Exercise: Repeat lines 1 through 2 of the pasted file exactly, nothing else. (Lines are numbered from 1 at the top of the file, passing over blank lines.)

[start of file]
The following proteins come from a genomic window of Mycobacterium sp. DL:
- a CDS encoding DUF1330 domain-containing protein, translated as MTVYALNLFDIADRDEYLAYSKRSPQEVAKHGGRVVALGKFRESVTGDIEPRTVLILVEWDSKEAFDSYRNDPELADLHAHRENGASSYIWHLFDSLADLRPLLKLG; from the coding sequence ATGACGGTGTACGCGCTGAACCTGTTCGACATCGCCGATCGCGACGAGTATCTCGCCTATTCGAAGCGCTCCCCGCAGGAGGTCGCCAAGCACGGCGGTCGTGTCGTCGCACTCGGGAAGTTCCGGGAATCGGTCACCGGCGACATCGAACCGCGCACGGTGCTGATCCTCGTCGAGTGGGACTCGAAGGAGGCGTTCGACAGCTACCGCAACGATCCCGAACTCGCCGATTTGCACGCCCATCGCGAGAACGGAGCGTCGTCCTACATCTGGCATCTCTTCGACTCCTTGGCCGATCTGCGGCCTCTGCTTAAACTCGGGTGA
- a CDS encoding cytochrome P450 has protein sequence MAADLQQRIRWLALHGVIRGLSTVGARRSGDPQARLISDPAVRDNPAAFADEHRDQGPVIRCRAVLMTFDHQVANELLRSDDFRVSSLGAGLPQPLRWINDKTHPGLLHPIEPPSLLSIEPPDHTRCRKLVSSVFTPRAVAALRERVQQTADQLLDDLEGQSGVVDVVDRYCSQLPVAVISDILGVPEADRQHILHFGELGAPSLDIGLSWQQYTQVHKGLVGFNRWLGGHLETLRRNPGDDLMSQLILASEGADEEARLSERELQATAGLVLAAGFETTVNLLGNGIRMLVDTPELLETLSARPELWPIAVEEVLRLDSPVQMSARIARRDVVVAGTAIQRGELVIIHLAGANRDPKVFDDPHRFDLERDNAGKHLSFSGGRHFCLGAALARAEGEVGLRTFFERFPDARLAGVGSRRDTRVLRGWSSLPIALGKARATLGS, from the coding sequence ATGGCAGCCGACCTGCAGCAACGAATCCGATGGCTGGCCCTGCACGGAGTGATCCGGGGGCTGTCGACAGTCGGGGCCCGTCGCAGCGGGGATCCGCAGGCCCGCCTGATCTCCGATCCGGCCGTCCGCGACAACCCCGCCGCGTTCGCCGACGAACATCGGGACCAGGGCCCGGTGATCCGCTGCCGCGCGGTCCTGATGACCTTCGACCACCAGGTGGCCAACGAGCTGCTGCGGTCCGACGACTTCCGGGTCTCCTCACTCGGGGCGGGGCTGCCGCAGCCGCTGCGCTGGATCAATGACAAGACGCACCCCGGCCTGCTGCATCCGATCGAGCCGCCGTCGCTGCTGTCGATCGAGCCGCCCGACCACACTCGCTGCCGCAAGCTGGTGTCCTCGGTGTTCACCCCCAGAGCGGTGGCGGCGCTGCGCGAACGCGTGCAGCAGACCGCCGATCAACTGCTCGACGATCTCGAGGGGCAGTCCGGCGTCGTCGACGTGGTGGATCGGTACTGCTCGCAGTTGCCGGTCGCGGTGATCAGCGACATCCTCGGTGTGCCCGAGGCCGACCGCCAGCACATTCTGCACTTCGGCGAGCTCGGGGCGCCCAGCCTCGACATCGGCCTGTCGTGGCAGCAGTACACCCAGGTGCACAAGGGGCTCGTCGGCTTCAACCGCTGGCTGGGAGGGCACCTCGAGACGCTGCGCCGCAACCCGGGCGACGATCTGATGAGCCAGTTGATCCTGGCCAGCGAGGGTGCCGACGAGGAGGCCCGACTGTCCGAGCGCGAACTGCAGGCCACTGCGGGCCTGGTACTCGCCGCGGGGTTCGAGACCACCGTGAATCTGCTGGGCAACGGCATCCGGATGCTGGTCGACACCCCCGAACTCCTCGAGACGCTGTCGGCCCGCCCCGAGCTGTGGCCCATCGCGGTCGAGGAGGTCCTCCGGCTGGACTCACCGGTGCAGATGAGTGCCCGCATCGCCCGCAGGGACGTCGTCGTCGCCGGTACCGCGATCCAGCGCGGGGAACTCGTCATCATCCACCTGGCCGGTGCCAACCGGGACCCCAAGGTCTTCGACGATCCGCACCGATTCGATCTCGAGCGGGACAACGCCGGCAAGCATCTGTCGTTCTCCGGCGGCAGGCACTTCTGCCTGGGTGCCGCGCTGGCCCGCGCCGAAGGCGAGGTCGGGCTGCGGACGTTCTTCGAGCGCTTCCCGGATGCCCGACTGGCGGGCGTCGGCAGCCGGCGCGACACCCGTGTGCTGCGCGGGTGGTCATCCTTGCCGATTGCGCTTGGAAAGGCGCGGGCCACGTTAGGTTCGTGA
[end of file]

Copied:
The following proteins come from a genomic window of Mycobacterium sp. DL:
- a CDS encoding DUF1330 domain-containing protein, translated as MTVYALNLFDIADRDEYLAYSKRSPQEVAKHGGRVVALGKFRESVTGDIEPRTVLILVEWDSKEAFDSYRNDPELADLHAHRENGASSYIWHLFDSLADLRPLLKLG; from the coding sequence ATGACGGTGTACGCGCTGAACCTGTTCGACATCGCCGATCGCGACGAGTATCTCGCCTATTCGAAGCGCTCCCCGCAGGAGGTCGCCAAGCACGGCGGTCGTGTCGTCGCACTCGGGAAGTTCCGGGAATCGGTCACCGGCGACATCGAACCGCGCACGGTGCTGATCCTCGTCGAGTGGGACTCGAAGGAGGCGTTCGACAGCTACCGCAACGATCCCGAACTCGCCGATTTGCACGCCCATCGCGAGAACGGAGCGTCGTCCTACATCTGGCATCTCTTCGACTCCTTGGCCGATCTGCGGCCTCTGCTTAAACTCGGGTGA